Are perfect 1:1 digital copies possible? - AVS Forum
View Poll Results: Are perfect digital copies possible
Yes 39 95.12%
No 1 2.44%
Uncertain 1 2.44%
Voters: 41. You may not vote on this poll

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post #1 of 27 Old 06-30-2014, 09:06 PM - Thread Starter
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Are perfect 1:1 digital copies possible?

Is a digital music file able to be copied perfectly (Resulting in a 1:1 copy) between computers?


Just doing a quick survey. Feel free to state your opinion and why it is that way in the following posts. Also, if you believe that 1:1 digital copies are not possible and are willing to post about it, can you please explain what the difference would be between the source file, and the resulting duplicate file.
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post #2 of 27 Old 06-30-2014, 09:20 PM
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1s are 1s and 0s are 0s? If not then the file is corrupted and the OS would let you know?

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post #3 of 27 Old 06-30-2014, 10:28 PM
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Absolutely.

However, a music file "ripped" from a Redbook CD may contain read errors, and not be an exact copy of what was placed on the disc.

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post #4 of 27 Old 07-01-2014, 05:30 AM
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Quote:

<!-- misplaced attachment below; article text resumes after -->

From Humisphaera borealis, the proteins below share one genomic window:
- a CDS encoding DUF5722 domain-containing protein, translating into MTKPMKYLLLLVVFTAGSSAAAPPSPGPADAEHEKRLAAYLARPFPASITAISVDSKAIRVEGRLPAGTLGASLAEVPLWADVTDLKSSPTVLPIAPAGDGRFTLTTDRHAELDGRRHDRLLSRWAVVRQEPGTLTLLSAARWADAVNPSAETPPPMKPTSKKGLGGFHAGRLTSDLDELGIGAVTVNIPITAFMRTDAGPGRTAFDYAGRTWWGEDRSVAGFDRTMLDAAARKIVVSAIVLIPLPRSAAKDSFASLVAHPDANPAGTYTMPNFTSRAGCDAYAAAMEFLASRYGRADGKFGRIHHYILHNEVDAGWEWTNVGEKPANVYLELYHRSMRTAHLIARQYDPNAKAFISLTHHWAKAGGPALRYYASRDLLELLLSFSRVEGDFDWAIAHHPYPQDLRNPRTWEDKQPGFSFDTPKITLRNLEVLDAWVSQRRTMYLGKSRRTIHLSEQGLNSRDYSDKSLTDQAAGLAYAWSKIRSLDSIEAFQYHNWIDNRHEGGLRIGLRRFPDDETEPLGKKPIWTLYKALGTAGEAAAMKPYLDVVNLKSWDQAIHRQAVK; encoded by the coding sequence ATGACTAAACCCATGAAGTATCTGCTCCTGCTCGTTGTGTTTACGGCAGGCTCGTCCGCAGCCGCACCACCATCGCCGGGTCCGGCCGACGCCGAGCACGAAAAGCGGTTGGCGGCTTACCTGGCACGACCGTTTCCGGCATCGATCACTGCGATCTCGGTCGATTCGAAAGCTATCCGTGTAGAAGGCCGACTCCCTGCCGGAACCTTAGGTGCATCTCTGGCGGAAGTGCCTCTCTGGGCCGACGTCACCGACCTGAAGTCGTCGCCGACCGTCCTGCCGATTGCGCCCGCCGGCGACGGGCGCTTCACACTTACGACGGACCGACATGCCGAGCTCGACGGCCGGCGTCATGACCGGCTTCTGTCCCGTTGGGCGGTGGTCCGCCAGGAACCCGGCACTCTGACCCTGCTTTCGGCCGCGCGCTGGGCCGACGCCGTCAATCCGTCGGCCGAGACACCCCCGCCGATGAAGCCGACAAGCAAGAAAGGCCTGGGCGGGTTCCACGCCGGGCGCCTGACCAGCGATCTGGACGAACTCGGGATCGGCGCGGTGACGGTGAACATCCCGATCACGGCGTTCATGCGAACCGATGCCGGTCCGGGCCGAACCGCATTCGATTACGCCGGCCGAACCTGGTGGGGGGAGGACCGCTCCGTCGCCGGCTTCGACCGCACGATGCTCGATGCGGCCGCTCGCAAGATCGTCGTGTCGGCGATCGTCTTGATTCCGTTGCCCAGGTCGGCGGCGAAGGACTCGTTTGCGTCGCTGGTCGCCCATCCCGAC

Originally Posted by RayDunzl View Post
Absolutely.

However, a music file "ripped" from a Redbook CD may contain read errors, and not be an exact copy of what was placed on the disc.
All true, but some ripping software such as EAC (Freeware) implements "Perfectrip" which compares a checksum for what you ripped with the right answer for that particular disc and track.

I've been picking up dozens of CDs of music I like but never got around to buying at the time at estate sales and ripping them. I built myself a PC with 4 DVD drives so I can rip 4 discs at a time which really expedites the work.

The vast majority of all tracks I rip pass the Perfectrip test.
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post #5 of 27 Old 07-01-2014, 05:47 AM
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Quote:
Originally Posted by Habanero Monk View Post
Is a digital music file able to be copied perfectly (Resulting in a 1:1 copy) between computers?


Just doing a quick survey. Feel free to state your opinion and why it is that way in the following posts. Also, if you believe that 1:1 digital copies are not possible and are willing to post about it, can you please explain what the difference would be between the source file, and the resulting duplicate file.
It's not a question of being not possible, but inevitable - all file copies between computers are perfect copies, by definition (i.e. same bits in the same order), save for very rare serious errors (such as hard drive bad sectors), in which case you'll usually quickly find out. Of course, if the copy doesn't complete, for any reason, you won't have a copy but something else, e.g. an incomplete file.

Ripping a CD may however result in something different if there are problems reading the disc. I've been recently digitizing my CD collection and only had trouble with one disc.
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post #6 of 27 Old 07-01-2014, 07:46 AM - Thread Starter
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Been using EAC for my CD's and also HD Tracks. I wish more artists would offer their mastering tracks. Heck I would take 32/384 if given the chance
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post #7 of 27 Old 07-01-2014, 10:09 AM - Thread Starter